U.S. diplomat ejected from New Zealand after mysterious incident

Foreign Minister Murray McCully said in a statement on Saturday he was advised of the incident by his staff on the morning of March 12, shortly after the Ministry of Foreign Affairs and Trade was advised by police.

If an interview goes ahead, police can then seek a further waiver so they can prosecute the diplomat.

An American diplomat has been expelled from New Zealand over allegations that he was involved in a serious criminal incident that saw him sustain a black eye and broken nose.

"We expect all diplomats here to obey our law, and if it is broken we would expect our police to investigate", English said.

Mr McCully said he was kept informed of MFAT's decision to request a diplomatic immunity waiver.

Asked if the decision not to waive immunity reflected a new policy under the Trump Administration, English said that was a question for United States authorities and he was unable to answer it. Police requested to speak with the man, but the U.S. Embassy denied it, BBC reported Sunday.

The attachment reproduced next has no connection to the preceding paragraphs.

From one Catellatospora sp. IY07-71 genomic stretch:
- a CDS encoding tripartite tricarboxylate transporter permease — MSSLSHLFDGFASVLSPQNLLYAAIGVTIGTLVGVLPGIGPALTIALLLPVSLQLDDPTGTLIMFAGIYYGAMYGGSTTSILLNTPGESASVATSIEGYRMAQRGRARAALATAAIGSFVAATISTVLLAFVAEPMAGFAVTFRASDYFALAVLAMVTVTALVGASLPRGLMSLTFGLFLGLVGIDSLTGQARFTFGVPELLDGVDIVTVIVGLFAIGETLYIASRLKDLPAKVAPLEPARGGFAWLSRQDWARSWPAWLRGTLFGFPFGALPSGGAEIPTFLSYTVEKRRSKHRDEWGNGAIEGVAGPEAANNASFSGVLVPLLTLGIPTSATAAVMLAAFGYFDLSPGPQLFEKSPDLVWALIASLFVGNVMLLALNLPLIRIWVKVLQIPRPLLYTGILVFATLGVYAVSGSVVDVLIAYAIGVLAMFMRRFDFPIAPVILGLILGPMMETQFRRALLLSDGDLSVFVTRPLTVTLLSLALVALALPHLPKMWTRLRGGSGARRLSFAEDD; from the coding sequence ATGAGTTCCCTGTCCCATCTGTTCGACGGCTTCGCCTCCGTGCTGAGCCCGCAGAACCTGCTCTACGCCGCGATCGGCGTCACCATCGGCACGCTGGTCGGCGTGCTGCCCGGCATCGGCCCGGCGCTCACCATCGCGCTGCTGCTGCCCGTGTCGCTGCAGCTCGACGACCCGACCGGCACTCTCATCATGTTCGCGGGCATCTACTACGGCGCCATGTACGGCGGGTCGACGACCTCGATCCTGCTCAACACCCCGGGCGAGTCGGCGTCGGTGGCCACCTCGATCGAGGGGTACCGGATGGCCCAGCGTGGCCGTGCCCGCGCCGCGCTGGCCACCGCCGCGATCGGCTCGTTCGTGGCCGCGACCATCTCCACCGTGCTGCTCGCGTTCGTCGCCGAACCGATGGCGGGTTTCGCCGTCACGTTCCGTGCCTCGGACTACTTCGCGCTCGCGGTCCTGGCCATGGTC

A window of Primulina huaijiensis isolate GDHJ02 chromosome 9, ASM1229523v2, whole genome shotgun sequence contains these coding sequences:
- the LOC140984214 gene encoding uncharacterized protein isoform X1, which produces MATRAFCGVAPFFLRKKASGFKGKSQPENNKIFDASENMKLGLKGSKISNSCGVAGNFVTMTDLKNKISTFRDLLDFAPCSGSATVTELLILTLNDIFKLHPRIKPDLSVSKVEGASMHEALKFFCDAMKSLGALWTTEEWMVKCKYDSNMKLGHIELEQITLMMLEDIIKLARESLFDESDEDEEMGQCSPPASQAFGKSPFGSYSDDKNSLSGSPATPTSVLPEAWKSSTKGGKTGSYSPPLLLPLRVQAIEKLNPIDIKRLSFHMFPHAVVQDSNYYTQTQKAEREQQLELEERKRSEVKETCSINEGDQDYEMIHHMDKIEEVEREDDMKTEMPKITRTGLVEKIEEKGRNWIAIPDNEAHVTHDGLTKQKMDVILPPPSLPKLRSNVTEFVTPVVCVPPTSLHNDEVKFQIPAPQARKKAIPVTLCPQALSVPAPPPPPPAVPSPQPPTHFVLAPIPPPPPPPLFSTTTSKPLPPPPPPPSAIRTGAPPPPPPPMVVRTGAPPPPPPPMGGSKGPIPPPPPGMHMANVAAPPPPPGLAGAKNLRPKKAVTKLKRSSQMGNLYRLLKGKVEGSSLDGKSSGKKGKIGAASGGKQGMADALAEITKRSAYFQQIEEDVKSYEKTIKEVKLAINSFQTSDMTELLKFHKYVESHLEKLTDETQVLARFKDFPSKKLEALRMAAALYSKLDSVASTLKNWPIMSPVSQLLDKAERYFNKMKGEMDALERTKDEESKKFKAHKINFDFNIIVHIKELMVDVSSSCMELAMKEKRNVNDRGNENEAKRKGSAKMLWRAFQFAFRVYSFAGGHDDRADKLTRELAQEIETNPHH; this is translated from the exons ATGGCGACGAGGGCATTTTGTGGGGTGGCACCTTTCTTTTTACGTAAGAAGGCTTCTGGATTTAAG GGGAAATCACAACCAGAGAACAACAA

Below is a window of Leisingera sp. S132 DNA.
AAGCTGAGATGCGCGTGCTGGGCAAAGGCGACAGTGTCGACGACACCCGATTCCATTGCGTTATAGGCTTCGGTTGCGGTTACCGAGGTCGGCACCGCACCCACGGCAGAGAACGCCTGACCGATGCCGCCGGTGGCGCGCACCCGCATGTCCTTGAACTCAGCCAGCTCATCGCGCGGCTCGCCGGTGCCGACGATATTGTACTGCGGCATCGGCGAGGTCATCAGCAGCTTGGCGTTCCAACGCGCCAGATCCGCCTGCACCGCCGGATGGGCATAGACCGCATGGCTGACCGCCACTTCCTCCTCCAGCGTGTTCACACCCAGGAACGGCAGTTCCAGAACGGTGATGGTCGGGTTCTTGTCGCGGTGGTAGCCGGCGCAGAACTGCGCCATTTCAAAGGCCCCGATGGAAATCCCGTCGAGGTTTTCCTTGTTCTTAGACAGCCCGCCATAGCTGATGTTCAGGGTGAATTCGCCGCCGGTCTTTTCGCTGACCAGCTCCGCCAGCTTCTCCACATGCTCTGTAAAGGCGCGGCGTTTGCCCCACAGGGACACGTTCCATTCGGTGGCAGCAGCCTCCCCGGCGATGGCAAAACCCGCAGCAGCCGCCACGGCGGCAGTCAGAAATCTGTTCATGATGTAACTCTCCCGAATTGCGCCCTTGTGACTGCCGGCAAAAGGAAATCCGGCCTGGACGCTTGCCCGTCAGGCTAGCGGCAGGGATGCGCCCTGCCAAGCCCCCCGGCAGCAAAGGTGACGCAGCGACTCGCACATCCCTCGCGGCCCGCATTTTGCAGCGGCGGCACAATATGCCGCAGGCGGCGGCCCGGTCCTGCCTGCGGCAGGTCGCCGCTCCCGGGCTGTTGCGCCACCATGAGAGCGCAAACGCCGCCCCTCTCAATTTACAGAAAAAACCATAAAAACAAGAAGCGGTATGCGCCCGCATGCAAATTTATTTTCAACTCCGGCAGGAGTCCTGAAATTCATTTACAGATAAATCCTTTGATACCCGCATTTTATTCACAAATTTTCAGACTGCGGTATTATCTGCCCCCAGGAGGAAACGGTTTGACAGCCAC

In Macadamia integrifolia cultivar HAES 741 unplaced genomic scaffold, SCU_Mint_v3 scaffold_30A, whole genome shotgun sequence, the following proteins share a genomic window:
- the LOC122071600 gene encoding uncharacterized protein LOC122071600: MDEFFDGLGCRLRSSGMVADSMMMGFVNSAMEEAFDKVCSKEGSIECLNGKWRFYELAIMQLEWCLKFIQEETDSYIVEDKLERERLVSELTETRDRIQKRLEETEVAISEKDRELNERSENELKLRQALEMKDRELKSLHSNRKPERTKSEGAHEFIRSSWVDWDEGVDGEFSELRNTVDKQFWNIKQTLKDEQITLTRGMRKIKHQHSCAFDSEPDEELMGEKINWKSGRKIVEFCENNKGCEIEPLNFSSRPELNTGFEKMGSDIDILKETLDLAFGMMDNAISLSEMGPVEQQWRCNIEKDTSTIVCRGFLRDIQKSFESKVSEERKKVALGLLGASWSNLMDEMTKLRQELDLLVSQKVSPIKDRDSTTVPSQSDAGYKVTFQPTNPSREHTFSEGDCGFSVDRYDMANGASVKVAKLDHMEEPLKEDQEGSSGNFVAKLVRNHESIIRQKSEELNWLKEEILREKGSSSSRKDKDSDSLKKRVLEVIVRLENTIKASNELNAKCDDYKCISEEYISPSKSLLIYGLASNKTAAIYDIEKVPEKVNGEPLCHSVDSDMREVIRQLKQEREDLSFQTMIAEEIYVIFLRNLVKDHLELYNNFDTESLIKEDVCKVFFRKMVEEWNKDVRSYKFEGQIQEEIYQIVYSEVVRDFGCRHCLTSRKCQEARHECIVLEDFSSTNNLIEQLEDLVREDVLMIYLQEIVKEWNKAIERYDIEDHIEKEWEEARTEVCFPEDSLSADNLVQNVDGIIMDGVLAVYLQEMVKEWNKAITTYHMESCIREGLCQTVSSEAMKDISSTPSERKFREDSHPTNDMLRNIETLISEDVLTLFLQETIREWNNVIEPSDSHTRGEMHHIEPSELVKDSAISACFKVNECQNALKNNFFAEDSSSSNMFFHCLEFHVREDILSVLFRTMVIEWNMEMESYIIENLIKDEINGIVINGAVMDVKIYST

The US government declined to waive the diplomat's immunity on Friday.

In a statement, the U.S. embassy said it could not comment specifically on matters under investigation.

Prof Gillespie said it may take some time for the United States to look into the situation and make a decision.

The ministry agreed to the request because the alleged crime was serious, meaning one which carries a penalty of imprisonment of one year of more.

A US embassy spokeswoman last night told 1News: "We take seriously any suggestion that our staff have fallen short of the high standards of conduct expected of US Government personnel".

"Any allegations of wrongdoing are always fully investigated". During his stay in New Zealand, he had reportedly been working with the country's special service, GCSB. He added he doesn't know if the failure to waive immunity was the result of a new Trump administration policy.

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